HARRISBURG, Pa. — Top state officials are warning that Pennsylvania’s deficit-strapped government is rapidly approaching a more severe stage in its seven-week-old budget stalemate, one in which Democratic Gov. Tom Wolf may have to start deciding which bills to pay and which to postpone.
Taxes are still being collected and checks are being cut by the Pennsylvania Treasury under a nearly $32 billion budget bill that lawmakers approved June 30, the day before the current fiscal year began.
But that spending plan is badly out of balance and, without a loan or an emergency revenue package, the state will face hard decisions within days.
“Somebody’s not getting paid if this doesn’t get fixed,” Auditor General Eugene DePasquale, a Democrat, said Friday. “Who it is — the vendors, I don’t know — that’s a decision for others to make. It’s simply a math equation: there’s not enough money to pay everybody.”
This scenario is new to a state government that has weathered months-long budget stalemates and an entrenched post-recession deficit that has left budgetmakers plugging bigger holes every year and nursing one of the nation’s worst credit ratings.
“We are entering an era of a new frontier, and by that I mean things we have never seen before,” said Drew Crompton, the top aide to Senate President Pro Tempore Joe Scarnati, R-Jefferson.
Wolf’s office wouldn’t answer questions about the governor’s contingency plans, saying only that it was monitoring cash flow as it waits for the House of Representatives to return to Harrisburg to complete a revenue package.
Since the recession, the state Treasury Department has reliably bailed out the state during low-flow periods of tax collections.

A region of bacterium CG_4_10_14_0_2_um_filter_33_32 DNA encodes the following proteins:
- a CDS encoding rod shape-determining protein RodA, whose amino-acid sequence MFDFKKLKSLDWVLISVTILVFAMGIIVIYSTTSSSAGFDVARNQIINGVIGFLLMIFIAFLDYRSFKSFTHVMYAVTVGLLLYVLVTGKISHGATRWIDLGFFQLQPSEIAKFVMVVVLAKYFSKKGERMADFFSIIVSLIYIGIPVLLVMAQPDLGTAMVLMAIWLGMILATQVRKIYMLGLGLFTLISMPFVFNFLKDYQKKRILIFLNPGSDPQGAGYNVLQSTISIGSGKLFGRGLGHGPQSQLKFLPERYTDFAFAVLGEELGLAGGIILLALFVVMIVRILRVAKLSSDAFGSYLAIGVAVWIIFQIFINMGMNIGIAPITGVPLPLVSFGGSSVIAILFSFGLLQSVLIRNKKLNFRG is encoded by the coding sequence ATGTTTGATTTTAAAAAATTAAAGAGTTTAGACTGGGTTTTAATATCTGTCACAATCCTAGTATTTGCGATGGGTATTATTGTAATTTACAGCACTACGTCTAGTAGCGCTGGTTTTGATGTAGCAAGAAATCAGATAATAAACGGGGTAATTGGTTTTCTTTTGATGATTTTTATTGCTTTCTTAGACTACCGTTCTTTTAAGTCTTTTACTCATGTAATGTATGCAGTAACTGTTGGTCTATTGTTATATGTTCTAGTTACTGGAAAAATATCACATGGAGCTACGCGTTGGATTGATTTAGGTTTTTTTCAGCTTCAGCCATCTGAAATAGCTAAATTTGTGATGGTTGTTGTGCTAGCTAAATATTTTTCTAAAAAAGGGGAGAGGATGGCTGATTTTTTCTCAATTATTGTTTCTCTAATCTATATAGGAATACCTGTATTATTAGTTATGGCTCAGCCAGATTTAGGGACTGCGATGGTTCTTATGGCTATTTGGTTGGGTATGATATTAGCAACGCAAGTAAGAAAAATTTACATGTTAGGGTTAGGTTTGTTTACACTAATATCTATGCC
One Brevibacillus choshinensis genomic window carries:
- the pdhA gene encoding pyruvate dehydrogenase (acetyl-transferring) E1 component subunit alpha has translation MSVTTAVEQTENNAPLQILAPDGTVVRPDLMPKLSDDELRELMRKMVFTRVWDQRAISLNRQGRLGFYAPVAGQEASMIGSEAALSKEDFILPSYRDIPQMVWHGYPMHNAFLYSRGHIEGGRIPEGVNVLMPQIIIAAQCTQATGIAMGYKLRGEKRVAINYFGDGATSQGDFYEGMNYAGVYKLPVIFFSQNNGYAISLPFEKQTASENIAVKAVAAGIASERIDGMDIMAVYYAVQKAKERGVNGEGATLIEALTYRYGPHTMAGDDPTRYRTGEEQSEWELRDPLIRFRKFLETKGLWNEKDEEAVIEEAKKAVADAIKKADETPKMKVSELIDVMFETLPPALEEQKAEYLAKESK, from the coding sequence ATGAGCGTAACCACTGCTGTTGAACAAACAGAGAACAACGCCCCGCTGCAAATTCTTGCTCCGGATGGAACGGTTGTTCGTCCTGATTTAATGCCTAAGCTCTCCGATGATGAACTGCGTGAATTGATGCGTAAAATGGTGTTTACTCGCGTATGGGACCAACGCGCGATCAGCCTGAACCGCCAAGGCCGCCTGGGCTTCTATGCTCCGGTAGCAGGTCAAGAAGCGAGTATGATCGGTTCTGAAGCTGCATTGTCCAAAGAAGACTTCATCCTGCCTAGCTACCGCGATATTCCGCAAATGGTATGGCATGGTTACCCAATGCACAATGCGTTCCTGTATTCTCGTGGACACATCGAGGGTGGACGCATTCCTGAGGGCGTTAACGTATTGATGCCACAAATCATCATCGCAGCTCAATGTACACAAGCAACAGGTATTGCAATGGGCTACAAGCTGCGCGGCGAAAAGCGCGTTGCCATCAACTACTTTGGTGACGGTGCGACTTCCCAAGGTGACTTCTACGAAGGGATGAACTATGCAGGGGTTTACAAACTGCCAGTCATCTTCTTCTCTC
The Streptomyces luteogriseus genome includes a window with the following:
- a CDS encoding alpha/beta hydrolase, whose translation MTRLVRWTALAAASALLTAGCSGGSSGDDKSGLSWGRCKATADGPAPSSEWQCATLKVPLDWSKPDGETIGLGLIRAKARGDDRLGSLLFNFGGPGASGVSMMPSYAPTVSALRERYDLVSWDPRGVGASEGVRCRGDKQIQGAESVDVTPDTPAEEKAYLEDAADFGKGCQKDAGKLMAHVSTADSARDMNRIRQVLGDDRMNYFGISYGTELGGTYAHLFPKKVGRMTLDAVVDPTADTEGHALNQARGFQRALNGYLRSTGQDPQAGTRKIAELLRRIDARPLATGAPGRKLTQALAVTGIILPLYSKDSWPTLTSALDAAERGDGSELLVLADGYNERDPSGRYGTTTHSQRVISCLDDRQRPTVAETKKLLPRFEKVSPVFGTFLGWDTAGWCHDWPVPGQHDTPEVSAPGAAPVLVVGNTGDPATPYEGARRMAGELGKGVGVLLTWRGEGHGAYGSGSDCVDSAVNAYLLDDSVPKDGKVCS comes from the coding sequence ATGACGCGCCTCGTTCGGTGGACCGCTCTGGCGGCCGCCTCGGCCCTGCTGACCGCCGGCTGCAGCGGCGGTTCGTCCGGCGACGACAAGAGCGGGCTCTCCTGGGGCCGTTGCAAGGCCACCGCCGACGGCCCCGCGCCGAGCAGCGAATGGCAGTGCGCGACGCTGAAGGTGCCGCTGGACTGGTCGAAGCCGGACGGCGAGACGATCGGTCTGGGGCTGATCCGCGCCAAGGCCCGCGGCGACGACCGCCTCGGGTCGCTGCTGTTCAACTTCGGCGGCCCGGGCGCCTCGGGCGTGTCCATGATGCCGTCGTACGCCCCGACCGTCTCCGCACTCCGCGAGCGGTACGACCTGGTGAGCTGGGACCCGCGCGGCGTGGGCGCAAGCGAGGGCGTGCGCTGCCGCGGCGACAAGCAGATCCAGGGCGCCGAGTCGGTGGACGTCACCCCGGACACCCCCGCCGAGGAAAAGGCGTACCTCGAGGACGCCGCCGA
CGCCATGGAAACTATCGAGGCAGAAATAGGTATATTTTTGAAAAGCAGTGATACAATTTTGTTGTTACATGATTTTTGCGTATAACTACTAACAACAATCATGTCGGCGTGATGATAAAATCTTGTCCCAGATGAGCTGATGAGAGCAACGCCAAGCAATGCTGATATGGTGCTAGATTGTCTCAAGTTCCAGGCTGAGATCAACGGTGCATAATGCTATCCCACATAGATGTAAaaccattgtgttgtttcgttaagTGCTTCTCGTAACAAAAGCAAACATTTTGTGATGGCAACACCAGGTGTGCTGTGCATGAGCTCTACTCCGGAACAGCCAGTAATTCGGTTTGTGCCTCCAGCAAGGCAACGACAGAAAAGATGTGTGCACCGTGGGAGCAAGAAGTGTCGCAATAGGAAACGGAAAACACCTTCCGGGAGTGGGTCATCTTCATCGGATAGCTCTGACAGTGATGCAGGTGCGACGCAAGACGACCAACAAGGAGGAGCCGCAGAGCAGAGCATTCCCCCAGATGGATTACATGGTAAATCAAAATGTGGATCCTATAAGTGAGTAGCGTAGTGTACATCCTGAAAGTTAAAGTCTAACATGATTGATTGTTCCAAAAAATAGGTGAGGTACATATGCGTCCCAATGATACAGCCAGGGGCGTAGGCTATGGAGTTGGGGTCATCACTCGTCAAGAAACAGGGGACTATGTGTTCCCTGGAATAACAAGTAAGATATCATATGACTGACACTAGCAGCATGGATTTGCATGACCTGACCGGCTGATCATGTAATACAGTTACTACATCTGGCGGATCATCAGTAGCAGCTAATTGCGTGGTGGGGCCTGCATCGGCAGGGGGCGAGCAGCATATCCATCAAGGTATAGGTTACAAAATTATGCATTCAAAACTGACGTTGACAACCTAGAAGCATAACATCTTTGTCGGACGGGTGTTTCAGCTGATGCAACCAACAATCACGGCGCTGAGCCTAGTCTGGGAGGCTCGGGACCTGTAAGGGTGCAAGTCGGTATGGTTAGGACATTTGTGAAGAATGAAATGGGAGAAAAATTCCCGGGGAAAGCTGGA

However, Treasurer Joe Torsella, a Democrat first elected last November, said Wednesday that he may not continue loaning money, questioning whether patching the state’s growing gap was a fiscally responsible use of the department’s short-term investment cash.
Approval from Torsella and DePasquale is legally necessary for the Wolf administration to borrow from a bank. But, without a credible revenue package in place, neither says he is willing to authorize a short-term bank loan to the state, assuming a bank would actually lend to the state.
Meanwhile, the Wolf administration is seeking to borrow money from off-budget state programs without approval from lawmakers or the Treasury Department, state officials said.
Time is ticking.
Torsella’s office projects that the state’s main bank account will fall below $0 by Aug. 29 and go $1.6 billion in the red by mid-September. Without a revenue package or a loan, it will remain in negative territory for until next spring, when the heavy tax collection season begins, his office said.
House Republican leaders have no plans to return to Harrisburg before Sept. 11, and rank-and-file House Republicans said Friday that the caucus had not embraced the Senate’s $2.2 billion revenue package, passed last month, or found consensus around an alternative.
The Senate’s plan, supported by Wolf, is built on borrowing $1.3 billion against Pennsylvania’s future proceeds from the 1998 multistate settlement with tobacco companies, raising $400 million worth of taxes on consumers’ utility bills and mounting another huge expansion of casino-style gambling.
Regardless of financial difficulties, the state is legally bound to make debt payments, cover Medicaid costs, keep prisons open and meet biweekly payrolls of around $150 million, state officials said. But Wolf’s administration could postpone payments to vendors, such as utilities, insurers, suppliers and landlords, and put off paying discretionary items, such as tax credits, grants and public school aid.
Ultimately, if the House does nothing, it could be up to Wolf to withhold $1.6 billion in program money, a prospect that could have broad consequences, while nearly $600 million in aid to five universities — Penn State, Temple, Lincoln, Pitt and Penn’s veterinary school — is held up in the stalemate. Another $52 million for Penn State’s College of Agricultural Sciences also is in limbo.
The House’s Republican majority has kept its budget discussion in its own caucus, with little, if any, communication with Wolf, Democratic lawmakers or the Senate’s Republican majority.
“This is not sloth that’s keeping us from getting this budget done,” said Rep. Kate Harper, R-Montgomery. “There are very difficult value choices that have to be made and I don’t see unanimity in the Republican caucus on how to get there.”